The annual Monte Bello futures tastings are the first glimpse that many of us get at the quality of the most recent vintage. 2011 was a tough year in California; a late, wet spring delayed budbreak; rain during flowering impacted the fruit set resulting in low yields; a cool summer increased the pressure of mildew and botrytis, and also meant that many regions struggled to get fruit to ripen.
The more experienced producers are used to difficult years, and this year they needed to tap that experience. There are lots of techniques that can be used to help the vines such as green harvesting (dropping fruit to allow the rest to ripen) and leaf pulling (removing leaves that aren't wanted). Then there are high-tech solutions such as reflective sheeting to direct sunlight back up at the plants. But even if you do all the work you're still reliant on the weather to do its share, and in 2011 it wasn't exactly cooperating.
On a sunny weekend in March Ridge opened the doors to their Monte Bello Collectors and gave us a taste of 2011. Barrel samples of the four varieties that make up Monte Bello as well as a taste of the first assemblage.
2011 Petit Verdot, Olivos Block. 12.2% Alcohol
I love the nose on Petit Verdot, and I'm always disappointed when it doesn't make the final blend. It opens with bright violet and blueberry notes, but the palate is disappointingly simple; light tannic fruit. This won't be in the blend, but should add some nice aromas to the Estate blend.
2011 Cabernet Franc, North Gate Block. 12.0% Alcohol
The nose shows lots of espresso coffee beans; that comes through on the palate too. It's got a green, leafy note to it and some tart brambly fruit. These young vines won't make it into the final blend, but another parcel will.
2011 Merlot, La Vasseur Block. 12.5% Alcohol
Merlot was hit particularly hard by rain during flowering, and the yieldsa are much lower than usual. There's not much going on on the nose. In the mouth it's rustic and tannic; plenty of acidity but very little fruit. Yet another block that won't be in the Monte Bello.
2011 Cabernet Sauvignon, La Vasseur Block. 12.8% Alcohol
Monte Bello has always been a Cabernet Sauvignon based wine, and this year looks like having the highest proportion of Cabernet in a good few years. But as with all the other varietal samples, this one hasn't made the cut, though is still under consideration. The nose is light, with wafer, berry and meat. On the palate it's lightweight, with flavours of blueberry, bramble, tobacco and smoke.
2011 Monte Bello, First Assemblage.
87% Cabernet Sauvignon, 9% Merlot, 4% Cabernet Franc.
The nose is rather shy at this stage, with smoke, tobacco and berry emerging with some coaxing. There seems to be a lot less fruit than in a typical Monte Bello at this stage; instead there's lots of coffee, graphite, tannin and cocoa. It's probably going to be a long wait for this to reach its peak. 90-92
The winery was also pouring some new and current releases
2009 Monte Bello
New release. There's an odd, volatile note in the nose and it seems lighter than usual. There's plenty of red fruit and loads of tannin. Sometimes Monte Bello can be approachable on release with some air, but this one seems to need a good rest. 92+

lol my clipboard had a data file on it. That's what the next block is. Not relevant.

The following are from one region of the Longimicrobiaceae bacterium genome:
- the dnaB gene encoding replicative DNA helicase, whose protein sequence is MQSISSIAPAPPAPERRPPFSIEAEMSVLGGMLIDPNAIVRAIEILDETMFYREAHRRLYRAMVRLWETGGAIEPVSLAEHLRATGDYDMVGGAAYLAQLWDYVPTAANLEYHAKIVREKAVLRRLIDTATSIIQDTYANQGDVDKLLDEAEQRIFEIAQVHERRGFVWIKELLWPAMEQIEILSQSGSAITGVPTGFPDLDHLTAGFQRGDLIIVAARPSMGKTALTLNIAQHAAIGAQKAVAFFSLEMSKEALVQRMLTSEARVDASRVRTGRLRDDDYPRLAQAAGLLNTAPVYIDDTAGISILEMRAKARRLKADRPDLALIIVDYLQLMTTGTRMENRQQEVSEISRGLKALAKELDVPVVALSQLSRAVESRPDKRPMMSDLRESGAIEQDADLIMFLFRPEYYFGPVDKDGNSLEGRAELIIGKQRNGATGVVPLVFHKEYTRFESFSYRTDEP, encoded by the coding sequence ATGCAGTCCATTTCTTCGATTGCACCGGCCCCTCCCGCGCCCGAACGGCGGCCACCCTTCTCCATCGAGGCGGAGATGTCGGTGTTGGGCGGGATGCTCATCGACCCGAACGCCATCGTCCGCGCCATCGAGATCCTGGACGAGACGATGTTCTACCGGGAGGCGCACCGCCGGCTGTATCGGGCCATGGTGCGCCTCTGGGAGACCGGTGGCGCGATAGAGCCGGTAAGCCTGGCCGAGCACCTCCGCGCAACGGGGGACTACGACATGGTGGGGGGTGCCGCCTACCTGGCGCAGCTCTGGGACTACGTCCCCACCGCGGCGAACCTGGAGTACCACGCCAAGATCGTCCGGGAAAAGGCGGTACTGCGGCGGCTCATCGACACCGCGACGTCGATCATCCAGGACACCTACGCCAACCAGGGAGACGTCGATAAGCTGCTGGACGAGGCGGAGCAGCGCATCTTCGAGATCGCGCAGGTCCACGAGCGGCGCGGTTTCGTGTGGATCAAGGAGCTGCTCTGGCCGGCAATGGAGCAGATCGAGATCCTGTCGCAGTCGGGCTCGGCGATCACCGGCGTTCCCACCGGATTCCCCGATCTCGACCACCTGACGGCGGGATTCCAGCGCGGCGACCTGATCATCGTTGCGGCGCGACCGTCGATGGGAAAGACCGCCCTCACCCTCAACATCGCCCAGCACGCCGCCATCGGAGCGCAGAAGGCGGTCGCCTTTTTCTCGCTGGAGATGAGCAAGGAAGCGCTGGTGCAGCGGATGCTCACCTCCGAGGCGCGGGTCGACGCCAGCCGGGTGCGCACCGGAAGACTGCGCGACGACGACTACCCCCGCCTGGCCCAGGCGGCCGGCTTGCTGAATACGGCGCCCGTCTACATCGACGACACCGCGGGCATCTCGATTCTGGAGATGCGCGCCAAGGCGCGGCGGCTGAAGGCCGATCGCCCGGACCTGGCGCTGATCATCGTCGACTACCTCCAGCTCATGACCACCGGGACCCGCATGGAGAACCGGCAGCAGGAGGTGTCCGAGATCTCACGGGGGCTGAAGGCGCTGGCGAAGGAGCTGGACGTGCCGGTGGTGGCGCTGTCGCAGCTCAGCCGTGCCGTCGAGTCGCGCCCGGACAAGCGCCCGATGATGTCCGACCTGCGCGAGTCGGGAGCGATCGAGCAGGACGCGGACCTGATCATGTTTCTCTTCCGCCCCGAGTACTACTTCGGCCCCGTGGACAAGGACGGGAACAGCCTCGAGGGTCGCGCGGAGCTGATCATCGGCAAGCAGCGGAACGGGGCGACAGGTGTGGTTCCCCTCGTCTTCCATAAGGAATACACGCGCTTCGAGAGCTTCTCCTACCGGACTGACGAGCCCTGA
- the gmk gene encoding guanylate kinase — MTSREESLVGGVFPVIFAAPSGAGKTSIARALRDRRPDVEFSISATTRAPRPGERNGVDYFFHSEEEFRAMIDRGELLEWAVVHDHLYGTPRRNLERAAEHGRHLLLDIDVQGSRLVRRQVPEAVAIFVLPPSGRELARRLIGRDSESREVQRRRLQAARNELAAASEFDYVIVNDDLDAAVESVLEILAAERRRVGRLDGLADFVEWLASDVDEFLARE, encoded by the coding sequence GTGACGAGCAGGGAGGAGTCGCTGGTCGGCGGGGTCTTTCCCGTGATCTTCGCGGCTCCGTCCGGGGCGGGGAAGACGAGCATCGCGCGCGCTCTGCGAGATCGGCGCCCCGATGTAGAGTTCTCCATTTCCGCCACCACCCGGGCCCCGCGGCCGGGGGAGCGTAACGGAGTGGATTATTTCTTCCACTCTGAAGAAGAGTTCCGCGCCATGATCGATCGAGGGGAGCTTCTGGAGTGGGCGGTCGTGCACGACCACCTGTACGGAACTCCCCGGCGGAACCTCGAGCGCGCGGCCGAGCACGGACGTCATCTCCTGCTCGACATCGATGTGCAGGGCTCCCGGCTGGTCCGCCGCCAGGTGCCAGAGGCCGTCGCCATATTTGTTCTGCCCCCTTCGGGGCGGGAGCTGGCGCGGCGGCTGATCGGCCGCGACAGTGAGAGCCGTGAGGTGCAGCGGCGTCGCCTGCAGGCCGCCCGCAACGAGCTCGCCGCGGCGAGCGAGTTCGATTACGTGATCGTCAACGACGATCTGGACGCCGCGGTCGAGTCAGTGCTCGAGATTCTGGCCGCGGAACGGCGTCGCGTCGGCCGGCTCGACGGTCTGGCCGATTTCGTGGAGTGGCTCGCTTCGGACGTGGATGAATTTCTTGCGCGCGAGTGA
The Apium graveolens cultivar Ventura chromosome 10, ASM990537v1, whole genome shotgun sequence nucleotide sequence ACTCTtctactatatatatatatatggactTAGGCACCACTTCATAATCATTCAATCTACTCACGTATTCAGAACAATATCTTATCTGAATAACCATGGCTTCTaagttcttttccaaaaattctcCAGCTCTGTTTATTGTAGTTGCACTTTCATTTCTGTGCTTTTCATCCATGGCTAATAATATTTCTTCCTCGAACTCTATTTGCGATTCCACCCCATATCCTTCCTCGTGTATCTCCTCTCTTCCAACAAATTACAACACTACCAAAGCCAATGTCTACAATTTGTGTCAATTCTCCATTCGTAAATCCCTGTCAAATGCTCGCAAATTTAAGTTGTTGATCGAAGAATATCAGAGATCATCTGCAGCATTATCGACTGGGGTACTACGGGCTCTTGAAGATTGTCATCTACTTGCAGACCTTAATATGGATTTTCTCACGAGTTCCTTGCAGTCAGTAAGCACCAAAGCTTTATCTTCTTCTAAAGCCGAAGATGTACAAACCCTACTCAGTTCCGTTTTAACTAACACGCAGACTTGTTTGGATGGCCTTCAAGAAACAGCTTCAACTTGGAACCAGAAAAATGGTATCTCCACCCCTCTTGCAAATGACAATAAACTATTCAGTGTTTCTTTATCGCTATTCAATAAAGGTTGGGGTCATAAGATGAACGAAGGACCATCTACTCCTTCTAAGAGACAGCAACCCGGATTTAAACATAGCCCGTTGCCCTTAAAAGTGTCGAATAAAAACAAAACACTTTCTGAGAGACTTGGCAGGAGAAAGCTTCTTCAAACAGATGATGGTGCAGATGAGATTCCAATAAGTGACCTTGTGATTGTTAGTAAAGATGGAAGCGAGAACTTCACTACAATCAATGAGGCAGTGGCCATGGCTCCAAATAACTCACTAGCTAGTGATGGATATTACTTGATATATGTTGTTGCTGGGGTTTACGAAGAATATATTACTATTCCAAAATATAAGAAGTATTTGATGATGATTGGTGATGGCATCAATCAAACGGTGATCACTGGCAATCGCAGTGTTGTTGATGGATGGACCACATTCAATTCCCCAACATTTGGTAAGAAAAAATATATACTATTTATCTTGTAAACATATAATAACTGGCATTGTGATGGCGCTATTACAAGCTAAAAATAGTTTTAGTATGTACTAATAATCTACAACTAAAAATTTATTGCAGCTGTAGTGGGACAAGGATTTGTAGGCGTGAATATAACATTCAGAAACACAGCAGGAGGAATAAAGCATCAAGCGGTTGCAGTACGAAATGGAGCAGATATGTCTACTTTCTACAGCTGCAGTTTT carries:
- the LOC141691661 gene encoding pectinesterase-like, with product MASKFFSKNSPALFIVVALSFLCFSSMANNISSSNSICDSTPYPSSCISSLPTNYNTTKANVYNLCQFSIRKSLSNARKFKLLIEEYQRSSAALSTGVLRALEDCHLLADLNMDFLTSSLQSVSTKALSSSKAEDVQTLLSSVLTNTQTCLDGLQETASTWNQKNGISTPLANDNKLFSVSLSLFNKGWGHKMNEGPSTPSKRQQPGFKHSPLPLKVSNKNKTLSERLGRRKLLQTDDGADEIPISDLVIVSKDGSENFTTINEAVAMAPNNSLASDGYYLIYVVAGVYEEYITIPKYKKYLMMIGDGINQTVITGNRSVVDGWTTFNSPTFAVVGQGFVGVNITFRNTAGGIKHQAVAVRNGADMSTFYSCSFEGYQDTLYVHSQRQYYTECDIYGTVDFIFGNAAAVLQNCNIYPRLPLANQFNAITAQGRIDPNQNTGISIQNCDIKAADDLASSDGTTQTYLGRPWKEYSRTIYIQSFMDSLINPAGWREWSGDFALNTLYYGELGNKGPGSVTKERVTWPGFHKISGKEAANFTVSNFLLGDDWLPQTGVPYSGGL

2009 Klein Vineyard Cabernet Sauvignon
One of three "Classic Vineyard" wines released earlier this year - they were presented at the December bloggers' tasting, which I missed. The other two are a Perrone Vineyard Cabernet Franc and a Torre Ranch Merlot.
Nose is smoky, with plenty of berry fruit. On the palate it explodes with cassis, bramble and blueberry, with a long finish. 93+
2006 Monte Bello
I've had this a few times and it continues to delight. Stuck between two vintages that generally have been more highly regarded, the 2006 stands well. Lots of graphite, smoke and rich, smooth blackberry and blackcurrant fruit it tastes great now and will only get better. 94
2009 Estate Merlot
Ridge don't usually bottle a Merlot on its own; any that doesn't make the Monte Bello tends to end up as a significant proportion of what used to be called the Santa Cruz Mountains blend. In 2009 they had enough fruit to make two Estate wines. The Merlot has a soft, floral nose and soft yet rich fruits - black plum and blueberry. Something to drink now while you're waiting for the others to mature. 91
2009 Estate Cabernet Sauvignon
Smoky, berry nose; lovely rustic blackcurrant and bramble fruit. 92
So in conclusion, the 2011 Monte Bello will probably turn out to be a very nice wine in
time. However Ridge is such a reliable producer that you can say that about almost everything they make. I may be proven wrong, but I don't see this being one of the greatest vintages; at the moment it's my least favourite since 2004 and possibly since 2000. Right now they have some excellent wines from the 2009 vintage; in addition to the ones above there are also the superb 2009 Geyserville and Lytton Springs to consider. Because of this I passed on the 2011 Monte Bello and instead bought a mixed case of 2009s.
2011 was a tough vintage for growers. It will be an even tougher vintage for sellers. I certainly don't plan on buying anything without tasting it first.